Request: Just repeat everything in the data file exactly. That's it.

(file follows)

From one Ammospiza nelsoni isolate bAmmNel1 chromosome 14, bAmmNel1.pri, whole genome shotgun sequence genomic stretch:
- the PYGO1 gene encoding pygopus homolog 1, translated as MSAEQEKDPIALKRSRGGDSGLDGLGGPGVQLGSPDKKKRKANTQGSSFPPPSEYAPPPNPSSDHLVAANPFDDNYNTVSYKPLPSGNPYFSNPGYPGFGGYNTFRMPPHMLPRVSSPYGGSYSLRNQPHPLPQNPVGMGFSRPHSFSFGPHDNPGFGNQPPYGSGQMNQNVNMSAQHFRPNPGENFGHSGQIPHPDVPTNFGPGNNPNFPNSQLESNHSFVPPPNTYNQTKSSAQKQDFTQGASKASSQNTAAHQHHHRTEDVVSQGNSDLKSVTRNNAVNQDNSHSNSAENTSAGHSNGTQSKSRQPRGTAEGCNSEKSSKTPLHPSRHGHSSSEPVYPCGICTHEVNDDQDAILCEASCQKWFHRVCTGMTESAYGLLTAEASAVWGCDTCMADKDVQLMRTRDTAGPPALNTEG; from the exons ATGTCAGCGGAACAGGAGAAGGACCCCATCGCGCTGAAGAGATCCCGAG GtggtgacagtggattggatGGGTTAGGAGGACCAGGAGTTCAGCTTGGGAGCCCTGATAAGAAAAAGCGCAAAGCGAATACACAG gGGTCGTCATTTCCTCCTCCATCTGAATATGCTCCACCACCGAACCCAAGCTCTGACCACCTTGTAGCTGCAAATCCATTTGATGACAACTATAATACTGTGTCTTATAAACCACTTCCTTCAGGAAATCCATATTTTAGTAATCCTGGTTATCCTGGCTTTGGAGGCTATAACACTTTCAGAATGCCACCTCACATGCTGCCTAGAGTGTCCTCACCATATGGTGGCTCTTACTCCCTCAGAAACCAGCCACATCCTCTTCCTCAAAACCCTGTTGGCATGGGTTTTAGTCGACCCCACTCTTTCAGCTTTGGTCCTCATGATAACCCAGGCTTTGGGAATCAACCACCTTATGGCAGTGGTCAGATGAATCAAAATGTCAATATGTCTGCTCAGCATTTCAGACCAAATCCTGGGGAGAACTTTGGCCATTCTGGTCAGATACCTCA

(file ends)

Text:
From one Ammospiza nelsoni isolate bAmmNel1 chromosome 14, bAmmNel1.pri, whole genome shotgun sequence genomic stretch:
- the PYGO1 gene encoding pygopus homolog 1, translated as MSAEQEKDPIALKRSRGGDSGLDGLGGPGVQLGSPDKKKRKANTQGSSFPPPSEYAPPPNPSSDHLVAANPFDDNYNTVSYKPLPSGNPYFSNPGYPGFGGYNTFRMPPHMLPRVSSPYGGSYSLRNQPHPLPQNPVGMGFSRPHSFSFGPHDNPGFGNQPPYGSGQMNQNVNMSAQHFRPNPGENFGHSGQIPHPDVPTNFGPGNNPNFPNSQLESNHSFVPPPNTYNQTKSSAQKQDFTQGASKASSQNTAAHQHHHRTEDVVSQGNSDLKSVTRNNAVNQDNSHSNSAENTSAGHSNGTQSKSRQPRGTAEGCNSEKSSKTPLHPSRHGHSSSEPVYPCGICTHEVNDDQDAILCEASCQKWFHRVCTGMTESAYGLLTAEASAVWGCDTCMADKDVQLMRTRDTAGPPALNTEG; from the exons ATGTCAGCGGAACAGGAGAAGGACCCCATCGCGCTGAAGAGATCCCGAG GtggtgacagtggattggatGGGTTAGGAGGACCAGGAGTTCAGCTTGGGAGCCCTGATAAGAAAAAGCGCAAAGCGAATACACAG gGGTCGTCATTTCCTCCTCCATCTGAATATGCTCCACCACCGAACCCAAGCTCTGACCACCTTGTAGCTGCAAATCCATTTGATGACAACTATAATACTGTGTCTTATAAACCACTTCCTTCAGGAAATCCATATTTTAGTAATCCTGGTTATCCTGGCTTTGGAGGCTATAACACTTTCAGAATGCCACCTCACATGCTGCCTAGAGTGTCCTCACCATATGGTGGCTCTTACTCCCTCAGAAACCAGCCACATCCTCTTCCTCAAAACCCTGTTGGCATGGGTTTTAGTCGACCCCACTCTTTCAGCTTTGGTCCTCATGATAACCCAGGCTTTGGGAATCAACCACCTTATGGCAGTGGTCAGATGAATCAAAATGTCAATATGTCTGCTCAGCATTTCAGACCAAATCCTGGGGAGAACTTTGGCCATTCTGGTCAGATACCTCA